Freudenstein, John , Taylor, D. Lee , Barrett, Craig F. .
Coevolution or opportunism? Patterns of association in the mycoheterotrophic orchid Corallorhiza.
In addition to being the largest family of flowering plants, with at least 20,000 species, orchids are the largest clade of angiosperms to be completely dependent on fungi in order to complete their life cycle. While many angiosperms have mycorrhizal relationships with fungi, orchids require a fungus in order to germinate. For the great majority that have been examined (but still a great minority of the whole), these fungal associates belong to the Rhizoctonia anamorphic genus of Basidiomycetes. Most of the leafless, putatively achlorophyllous orchid species have switched to ectomycorrhizal Basidiomycete fungal associates, perhaps because they are able to provide a greater throughput of nutrition. Previous studies of the specificity and taxonomic utilization of fungi indicate that there is often not a one-to-one relationship between orchid species and fungal species. In the leafless mycoheterotroph Corallorhiza we have sampled extensively across the distributions of the species and find a high degree of phylogenetic tracking within most species, such that populations of an orchid species are utilizing associates from a particular fungal clade (Russulaceae or Thelephoraceae). Host shifts occur among Corallorhiza species between distinct groups of fungi, and in at least one case, C. wisteriana, we have detected polymorphism within populations (but not within individuals) for major fungal clades. At the lowest levels, among closely related populations, there is evidence for coevolution. As one takes an increasingly broader view of the genus, host shifts become more prominent, but still will most often be within a well-defined fungal clade. Hence, there is a fundamental level of coevolution and phylogenetic tracking here, with enough flexibility that shifts between major fungal clades are sometimes possible, which could well have implications for evolution in the orchid lineages.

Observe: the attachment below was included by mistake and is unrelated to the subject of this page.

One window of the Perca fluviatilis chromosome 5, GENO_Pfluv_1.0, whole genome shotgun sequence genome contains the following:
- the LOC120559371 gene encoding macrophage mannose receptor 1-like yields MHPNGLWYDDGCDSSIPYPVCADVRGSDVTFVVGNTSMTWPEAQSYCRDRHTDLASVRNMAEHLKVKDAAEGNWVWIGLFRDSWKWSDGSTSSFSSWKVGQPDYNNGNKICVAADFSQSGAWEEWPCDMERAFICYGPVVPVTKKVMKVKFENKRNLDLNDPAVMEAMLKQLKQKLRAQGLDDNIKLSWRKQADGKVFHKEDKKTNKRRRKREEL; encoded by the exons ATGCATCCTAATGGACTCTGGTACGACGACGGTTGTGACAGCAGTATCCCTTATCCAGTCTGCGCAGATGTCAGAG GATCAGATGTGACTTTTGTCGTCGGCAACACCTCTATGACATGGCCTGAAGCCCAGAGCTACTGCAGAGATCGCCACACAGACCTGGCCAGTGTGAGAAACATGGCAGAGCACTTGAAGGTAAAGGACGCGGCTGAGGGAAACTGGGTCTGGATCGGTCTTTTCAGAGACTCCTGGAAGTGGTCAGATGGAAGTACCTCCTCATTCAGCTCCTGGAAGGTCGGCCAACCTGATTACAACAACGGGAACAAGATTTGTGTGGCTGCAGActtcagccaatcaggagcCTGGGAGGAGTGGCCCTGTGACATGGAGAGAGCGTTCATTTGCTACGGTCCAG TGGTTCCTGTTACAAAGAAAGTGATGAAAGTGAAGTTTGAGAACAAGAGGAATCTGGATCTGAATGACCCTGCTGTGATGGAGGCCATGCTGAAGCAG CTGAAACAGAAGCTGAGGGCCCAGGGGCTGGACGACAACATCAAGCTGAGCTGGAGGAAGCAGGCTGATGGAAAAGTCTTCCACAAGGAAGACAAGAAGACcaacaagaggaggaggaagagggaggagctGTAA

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1 - Ohio State University, Department of Evolution, Ecology, and Organismal Biology, University Herbarium, 1315 Kinnear Rd., Columbus, Ohio, 43212, USA
2 - University of Alaska, Institue of Arctic Biology, 311 Irving I Building, Fairbanks, AK, 99775, USA
3 - Ohio State University, Department of Evolution, Ecology, and Organismal Biology, OSU Herbarium (OS), Museum of Biological Diversity, 1315 Kinnear Rd., Columbus, Ohio, 43212, USA
Presentation Type: Symposium or Colloquium Presentation
Location: Boulevard A/Hilton
Date: Tuesday, July 10th, 2007
Time: 3:00 PM